We’re also planning to make a comprehensive permaculture manual featuring traditional and emergent Japanese designs (ethno-ecological and socio-cultural) in the next year. Not sure yet if we will design the book for just domestic use or for an international audience. We will see.

Permaculture has been featured more and more in the media, even in Casa Brutus (a mainstream magazine that is sold in most convenience stores….meaning almost everywhere in Japan). We just need more physical examples to inspire people.

*Collaborating with All-Stars*
Phil Cashman, Kyle Ho, and I will be launching a PDC at PAWA in Chiba! I think only Permaculture Center Japan (PCCJ) has been offering PDCs in Japan, so this will be a great chance to add diversity and increase opportunities to learn about permaculture design. Phil and I have been talking about how many opportunities related to permaculture are coming to us, but we don’t have time and energy to receive them all. The problem is the solution! We need more permaculture teachers and designers. Yes!

I’ve also wanted to collaborate with Phil and Kyle for several years so this is a dream come true! It’s going to be a multi-cultural PDC in Japanese with permaculture home stays at 3-different sites. The course filled up soon after we posted the ad so looks like we’ll need to do another one soon. At the same time, all three of us are more into hands-on stuff then lecturing about design, so we’ll see what happens after this first one.

*Micro Community Garden in the Heart of Tokyo*
Commune 246 is a Portland inspired multi-purpose space in the heart of the youth fashion district in Tokyo. It’s more commercial than I enjoy, but it’s a dynamic multi-cultural gathering place with many young creative professionals. The space is a mix of Portland-style food carts designed by architecture students at Tokyo University, a co-working office space, and Freedom University (like free school in the sense of “free” topics but Tokyo prices). 

After a year of talking about urban permaculture, building relationships, thinking and proposing designs, we finally got the green light to install a roof-top garden! Yah mun!!! They already have food carts and a marginally used worm bin, so all they need is a bump`n garden. The design will focus on inspiring aesthetics (looks are essential here), producing edibles for the food carts, and cycling organic matter (food-cart, compost, garden, food-cart). My hope is that this will lead to more opportunities to make community gardens in Tokyo, and mobilize media, social and financial capital. 

Homepage of Commune 246
Here is the ad for the garden making class (also filled up in a few days)

*The Next Phase*
I’ve always wanted to have a physical place to grow a forest garden and learning community. Inspired by places like the Bullocks Permaculture Homestead (Washington), Casa De Paz (California), Plum Village (around the world), Schumacher College (U.K.), and Pun Pun farm (Thailand), it’s time that I start a longer-term land-based project. My focus is to explore what Satish Kumar phrases as the trinity of our time, soil, soul, and society.

Like the Bullocks, I want to offer a skill-building residential program particularly for youth, which in the permaculture field seems to be non-existent in Japan. I also want to explore and practice ahimsa or nonviolence, and experiment with social activism (i.e. changing educational, political and economic institutions). So, this will be a big experiment, to integrate permaculture, NVC, mindfulness, giftivism, and FUN! A place to be the change we wish to see in the world.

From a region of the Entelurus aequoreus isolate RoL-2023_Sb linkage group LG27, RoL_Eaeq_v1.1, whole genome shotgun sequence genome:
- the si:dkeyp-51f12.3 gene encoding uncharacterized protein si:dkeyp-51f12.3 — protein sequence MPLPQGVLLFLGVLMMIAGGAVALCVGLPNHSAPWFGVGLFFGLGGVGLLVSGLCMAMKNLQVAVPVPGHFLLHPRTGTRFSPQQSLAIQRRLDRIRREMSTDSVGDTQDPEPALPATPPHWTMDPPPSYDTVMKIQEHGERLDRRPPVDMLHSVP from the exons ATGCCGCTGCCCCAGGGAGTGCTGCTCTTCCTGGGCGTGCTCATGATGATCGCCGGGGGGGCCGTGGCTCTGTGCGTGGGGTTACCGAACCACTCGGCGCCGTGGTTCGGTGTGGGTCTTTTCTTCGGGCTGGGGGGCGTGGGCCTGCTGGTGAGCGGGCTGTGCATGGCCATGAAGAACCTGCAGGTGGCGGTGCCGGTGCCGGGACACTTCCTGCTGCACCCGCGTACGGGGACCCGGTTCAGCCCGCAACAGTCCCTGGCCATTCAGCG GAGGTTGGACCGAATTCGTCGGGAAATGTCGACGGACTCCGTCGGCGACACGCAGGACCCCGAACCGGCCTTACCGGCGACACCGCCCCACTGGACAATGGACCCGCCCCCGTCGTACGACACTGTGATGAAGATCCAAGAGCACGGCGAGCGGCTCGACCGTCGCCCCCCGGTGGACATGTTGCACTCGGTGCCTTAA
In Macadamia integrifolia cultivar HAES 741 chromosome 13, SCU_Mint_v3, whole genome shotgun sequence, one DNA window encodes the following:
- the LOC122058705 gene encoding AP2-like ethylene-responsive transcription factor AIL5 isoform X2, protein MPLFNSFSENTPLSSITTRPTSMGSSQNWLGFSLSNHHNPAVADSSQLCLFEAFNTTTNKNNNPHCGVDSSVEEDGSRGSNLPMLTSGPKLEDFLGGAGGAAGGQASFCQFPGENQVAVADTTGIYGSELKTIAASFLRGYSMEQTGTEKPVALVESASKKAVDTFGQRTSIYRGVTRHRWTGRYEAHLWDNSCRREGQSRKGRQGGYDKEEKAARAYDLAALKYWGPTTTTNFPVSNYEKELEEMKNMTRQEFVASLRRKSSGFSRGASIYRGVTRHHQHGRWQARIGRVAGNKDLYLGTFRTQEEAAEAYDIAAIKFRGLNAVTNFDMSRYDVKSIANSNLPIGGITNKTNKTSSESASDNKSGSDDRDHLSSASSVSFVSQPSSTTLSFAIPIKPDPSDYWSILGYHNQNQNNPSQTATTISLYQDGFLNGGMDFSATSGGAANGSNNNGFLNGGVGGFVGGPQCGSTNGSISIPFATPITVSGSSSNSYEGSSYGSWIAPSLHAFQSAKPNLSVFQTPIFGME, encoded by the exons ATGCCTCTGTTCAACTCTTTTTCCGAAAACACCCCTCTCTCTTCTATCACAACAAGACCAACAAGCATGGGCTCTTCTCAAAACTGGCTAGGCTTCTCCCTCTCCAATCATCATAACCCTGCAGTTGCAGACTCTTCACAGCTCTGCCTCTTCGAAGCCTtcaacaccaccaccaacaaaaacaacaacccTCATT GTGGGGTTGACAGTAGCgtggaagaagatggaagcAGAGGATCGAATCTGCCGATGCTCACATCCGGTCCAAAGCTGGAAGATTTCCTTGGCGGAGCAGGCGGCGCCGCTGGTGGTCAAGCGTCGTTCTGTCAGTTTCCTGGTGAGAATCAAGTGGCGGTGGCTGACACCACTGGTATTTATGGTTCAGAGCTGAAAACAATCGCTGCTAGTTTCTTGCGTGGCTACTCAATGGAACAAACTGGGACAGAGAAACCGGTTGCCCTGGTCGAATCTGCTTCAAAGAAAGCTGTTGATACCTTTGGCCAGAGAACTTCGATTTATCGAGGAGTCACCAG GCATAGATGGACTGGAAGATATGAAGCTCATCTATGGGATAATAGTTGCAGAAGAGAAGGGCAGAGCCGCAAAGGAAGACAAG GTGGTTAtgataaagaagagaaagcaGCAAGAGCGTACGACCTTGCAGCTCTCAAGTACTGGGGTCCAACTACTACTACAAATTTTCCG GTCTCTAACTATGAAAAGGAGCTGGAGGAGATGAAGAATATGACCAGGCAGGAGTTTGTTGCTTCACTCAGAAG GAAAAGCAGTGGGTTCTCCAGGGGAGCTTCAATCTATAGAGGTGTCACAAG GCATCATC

At the moment, I’m looking for land on the East-side of the Boso Peninsula, Chiba. Mainly because I want to work with Phil who lives in that region, and I want to have access to Tokyo (my target population). But, Shonan (South Kanagawa) is tempting and is also a possible area. More on this to come.


Empathetic Communication (basically NVC) 6-day retreat at Permaculture AWA (Phil’s place) 
A chance to explore nonviolence in practice, and jam-out with those dedicated to NVC in Japan, in a permaculture setting. Hoping to organize regular retreats and practice groups in the future. April 17~22

Awakin Circle Tokyo
Awakin circles have deeply moved me and I think it will really help the development of my consciousness around nonviolence and giftivism (gift economy). It’ll be another great chance to practice giving from the heart, and developing the gift economy in Tokyo! Starting April or May?

Tour to learn with Satish Kumar at Schumarcher College. Satish has been a huge inspiration to me since my days at University of California Santa Cruz, and now I have a chance to take people to spend a week with him. June 5~11

Then an optional tour to Plum Village France for part of the 21-Day retreat exploring engaged buddhism. They also have started garden/permaculture projects which I’m quite curious about. June 12~21

West Coast Permaculture Tour
Annual tour to the Bullocks Permaculture Homestead, Portland’s City Repair and ecovillages, and Seattle’s urban permaculture scene. One of my favorite things to do! Many of my close collaborators in Japan are former tour participants. 

Traditional Japanese Living and Permaculture tour for English-speakers
Lots of cool places I’d love to share like Yoshiki Hayashi’s projects in Kamogawa, Chiba, the Kabata culture featured in  the documentary Satoyama, and the premier natural farming school Akamejuku. I was thinking of a 10~14 day tour in October. What do you think?

Or I might help out with a tour to take Japanese activists to Bioneers, and tour around Bay Area activist hubs. Hmmm….

End of the year I will probably go to Thai Plum Village to translate and help with sangha building. Hoping to also visit Pun Pun farm again and facilitate an empathetic communication retreat.

Monday, February 15, 2016



Here are some inspiring TEDx talks on urban gardening and more! I think its really important to propagate not just gardens and gardeners, but stories of possibility. Growing a culture that encourages life! And while these are both amazing projects with powerful speakers, there are billions of stories and acts of active hope that are happening across the globe. Keep spreading the stories, and planting seeds.